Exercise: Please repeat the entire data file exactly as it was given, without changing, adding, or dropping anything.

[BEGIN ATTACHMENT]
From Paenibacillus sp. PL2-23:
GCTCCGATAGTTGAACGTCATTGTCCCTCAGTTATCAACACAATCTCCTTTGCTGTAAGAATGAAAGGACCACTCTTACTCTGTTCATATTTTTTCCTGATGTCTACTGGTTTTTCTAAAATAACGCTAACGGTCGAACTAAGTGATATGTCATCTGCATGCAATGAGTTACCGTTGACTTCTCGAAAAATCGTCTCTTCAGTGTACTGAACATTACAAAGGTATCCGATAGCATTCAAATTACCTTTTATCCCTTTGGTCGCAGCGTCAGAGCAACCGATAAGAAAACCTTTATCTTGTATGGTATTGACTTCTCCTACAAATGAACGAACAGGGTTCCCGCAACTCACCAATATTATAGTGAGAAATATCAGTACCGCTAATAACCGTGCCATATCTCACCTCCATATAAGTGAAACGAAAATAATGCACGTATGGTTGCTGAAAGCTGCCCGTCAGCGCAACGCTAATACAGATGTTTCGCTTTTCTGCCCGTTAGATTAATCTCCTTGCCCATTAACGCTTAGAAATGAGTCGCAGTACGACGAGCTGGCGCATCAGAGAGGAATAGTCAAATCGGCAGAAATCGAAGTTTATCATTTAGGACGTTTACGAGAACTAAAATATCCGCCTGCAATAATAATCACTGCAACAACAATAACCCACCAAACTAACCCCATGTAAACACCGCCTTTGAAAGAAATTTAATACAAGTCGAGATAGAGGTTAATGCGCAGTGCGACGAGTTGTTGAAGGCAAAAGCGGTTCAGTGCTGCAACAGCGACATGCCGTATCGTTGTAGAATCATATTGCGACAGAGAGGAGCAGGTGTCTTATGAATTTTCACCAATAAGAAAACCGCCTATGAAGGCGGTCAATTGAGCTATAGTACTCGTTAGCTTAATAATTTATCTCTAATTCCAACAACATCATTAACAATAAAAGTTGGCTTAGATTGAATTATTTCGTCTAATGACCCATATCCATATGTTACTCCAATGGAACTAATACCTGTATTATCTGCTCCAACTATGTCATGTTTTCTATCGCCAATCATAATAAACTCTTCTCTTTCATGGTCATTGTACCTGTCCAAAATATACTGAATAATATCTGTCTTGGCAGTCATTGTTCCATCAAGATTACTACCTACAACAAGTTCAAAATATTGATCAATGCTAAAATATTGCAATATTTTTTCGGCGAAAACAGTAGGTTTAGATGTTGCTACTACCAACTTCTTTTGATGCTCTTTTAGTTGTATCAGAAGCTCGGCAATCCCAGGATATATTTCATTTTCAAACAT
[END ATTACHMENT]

From Paenibacillus sp. PL2-23:
GCTCCGATAGTTGAACGTCATTGTCCCTCAGTTATCAACACAATCTCCTTTGCTGTAAGAATGAAAGGACCACTCTTACTCTGTTCATATTTTTTCCTGATGTCTACTGGTTTTTCTAAAATAACGCTAACGGTCGAACTAAGTGATATGTCATCTGCATGCAATGAGTTACCGTTGACTTCTCGAAAAATCGTCTCTTCAGTGTACTGAACATTACAAAGGTATCCGATAGCATTCAAATTACCTTTTATCCCTTTGGTCGCAGCGTCAGAGCAACCGATAAGAAAACCTTTATCTTGTATGGTATTGACTTCTCCTACAAATGAACGAACAGGGTTCCCGCAACTCACCAATATTATAGTGAGAAATATCAGTACCGCTAATAACCGTGCCATATCTCACCTCCATATAAGTGAAACGAAAATAATGCACGTATGGTTGCTGAAAGCTGCCCGTCAGCGCAACGCTAATACAGATGTTTCGCTTTTCTGCCCGTTAGATTAATCTCCTTGCCCATTAACGCTTAGAAATGAGTCGCAGTACGACGAGCTGGCGCATCAGAGAGGAATAGTCAAATCGGCAGAAATCGAAGTTTATCATTTAGGACGTTTACGAGAACTAAAATATCCGCCTGCAATAATAATCACTGCAACAACAATAACCCACCAAACTAACCCCATGTAAACACCGCCTTTGAAAGAAATTTAATACAAGTCGAGATAGAGGTTAATGCGCAGTGCGACGAGTTGTTGAAGGCAAAAGCGGTTCAGTGCTGCAACAGCGACATGCCGTATCGTTGTAGAATCATATTGCGACAGAGAGGAGCAGGTGTCTTATGAATTTTCACCAATAAGAAAACCGCCTATGAAGGCGGTCAATTGAGCTATAGTACTCGTTAGCTTAATAATTTATCTCTAATTCCAACAACATCATTAACAATAAAAGTTGGCTTAGATTGAATTATTTCGTCTAATGACCCATATCCATATGTTACTCCAATGGAACTAATACCTGTATTATCTGCTCCAACTATGTCATGTTTTCTATCGCCAATCATAATAAACTCTTCTCTTTCATGGTCATTGTACCTGTCCAAAATATACTGAATAATATCTGTCTTGGCAGTCATTGTTCCATCAAGATTACTACCTACAACAAGTTCAAAATATTGATCAATGCTAAAATATTGCAATATTTTTTCGGCGAAAACAGTAGGTTTAGATGTTGCTACTACCAACTTCTTTTGATGCTCTTTTAGTTGTATCAGAAGCTCGGCAATCCCAGGATATATTTCATTTTCAAACAT